In an era of fake news and lack of trust in the media, the story of snake oil can shed some light on how you should be feeling about who to believe.
So, before snake oil was a playful euphemism to describe actions and products as "miracle-cures," snake oil was real medicine that actually worked. Chinese migrant workers brought oil extracted from the Chinese watersnake with them to America during the early 1900s to aid them with chronic pain and aches caused by arthritis and repetitive motion injuries.
Watersnake oil is rich in omega-3 fatty acids, which actually decreases inflammation and helps reduce pain and stiffness in joints. After long days of working in mines and fields, Chinese migrant workers would apply the oil to their joints to help their bodies decompress and get prepared for the next day of work.
Eventually, Americans caught onto the concept and twisted it in a way that completely ruined the whole purpose of the medicinal oil forever.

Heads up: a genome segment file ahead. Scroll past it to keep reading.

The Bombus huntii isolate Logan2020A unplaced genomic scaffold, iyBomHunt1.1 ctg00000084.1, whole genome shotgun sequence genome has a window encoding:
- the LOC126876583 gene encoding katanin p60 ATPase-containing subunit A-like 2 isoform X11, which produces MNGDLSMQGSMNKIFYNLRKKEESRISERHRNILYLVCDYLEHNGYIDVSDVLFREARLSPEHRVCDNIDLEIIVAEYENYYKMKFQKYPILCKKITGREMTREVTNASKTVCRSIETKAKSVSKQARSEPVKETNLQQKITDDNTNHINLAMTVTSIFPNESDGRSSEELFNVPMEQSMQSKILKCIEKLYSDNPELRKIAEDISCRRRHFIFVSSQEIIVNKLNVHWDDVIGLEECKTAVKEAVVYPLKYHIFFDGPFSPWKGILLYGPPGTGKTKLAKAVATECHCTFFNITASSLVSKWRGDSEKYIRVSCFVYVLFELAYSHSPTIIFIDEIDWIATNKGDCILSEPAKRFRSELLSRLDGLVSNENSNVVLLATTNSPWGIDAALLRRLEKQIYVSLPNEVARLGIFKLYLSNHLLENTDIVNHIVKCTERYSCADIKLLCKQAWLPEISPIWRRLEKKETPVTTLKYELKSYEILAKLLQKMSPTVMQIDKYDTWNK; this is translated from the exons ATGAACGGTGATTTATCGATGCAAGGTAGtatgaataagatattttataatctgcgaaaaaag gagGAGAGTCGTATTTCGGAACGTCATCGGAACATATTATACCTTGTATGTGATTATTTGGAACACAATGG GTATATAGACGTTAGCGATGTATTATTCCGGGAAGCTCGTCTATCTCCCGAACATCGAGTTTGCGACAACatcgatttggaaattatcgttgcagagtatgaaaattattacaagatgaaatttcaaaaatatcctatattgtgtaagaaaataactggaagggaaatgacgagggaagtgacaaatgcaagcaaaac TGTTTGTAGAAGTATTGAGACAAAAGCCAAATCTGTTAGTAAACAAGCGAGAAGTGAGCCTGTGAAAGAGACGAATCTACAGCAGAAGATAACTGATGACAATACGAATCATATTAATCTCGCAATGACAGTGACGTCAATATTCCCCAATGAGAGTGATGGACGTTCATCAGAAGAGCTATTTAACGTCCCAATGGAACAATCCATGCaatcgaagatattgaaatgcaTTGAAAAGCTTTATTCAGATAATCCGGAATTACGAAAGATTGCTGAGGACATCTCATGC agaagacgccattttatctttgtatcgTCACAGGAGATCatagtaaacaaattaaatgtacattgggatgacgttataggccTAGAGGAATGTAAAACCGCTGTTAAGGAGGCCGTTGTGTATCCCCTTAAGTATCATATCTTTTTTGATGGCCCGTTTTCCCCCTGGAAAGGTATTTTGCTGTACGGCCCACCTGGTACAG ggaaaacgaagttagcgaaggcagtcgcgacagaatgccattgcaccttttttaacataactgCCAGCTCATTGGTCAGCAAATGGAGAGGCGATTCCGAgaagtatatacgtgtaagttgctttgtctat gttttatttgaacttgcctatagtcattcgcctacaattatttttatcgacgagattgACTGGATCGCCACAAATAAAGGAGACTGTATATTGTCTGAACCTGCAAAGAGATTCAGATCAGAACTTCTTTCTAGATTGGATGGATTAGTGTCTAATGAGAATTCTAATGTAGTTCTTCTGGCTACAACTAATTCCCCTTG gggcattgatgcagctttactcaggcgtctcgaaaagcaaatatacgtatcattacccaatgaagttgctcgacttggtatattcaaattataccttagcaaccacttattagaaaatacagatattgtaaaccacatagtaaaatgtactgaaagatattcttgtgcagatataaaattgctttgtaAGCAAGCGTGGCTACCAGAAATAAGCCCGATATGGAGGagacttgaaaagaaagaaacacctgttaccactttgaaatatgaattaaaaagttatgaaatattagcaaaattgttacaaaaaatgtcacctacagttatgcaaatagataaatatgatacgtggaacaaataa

American salespersons (not doctors, mind you) began marketing and selling "snake oil" as a cure-all for any specific ailment, from colds, to lesions, and even alcoholism.
Salespeople urged their customers that true "snake oil" could completely change their lives if they tried it, and because the American people were not the most medically intelligent in the late 1800s, the general public fell for it head over heels.
Although the salespeople weren't using actual snake oil, and the substances they were utilizing served no actual medical purpose (jojoba oil, olive oil, safflower oil, etc), people were making money hand over fist.
The same problem remains today in diet pills and "fluoride decalcifiers" that run rampant on the market. Unregulated "medicines" that provide no actual results are extremely dangerous for the public. However, if people are willingly letting independent salesmen trick them into purchasing something that isn't real, that is a societal conundrum that cannot simply be addressed by regulating the sale of untested products.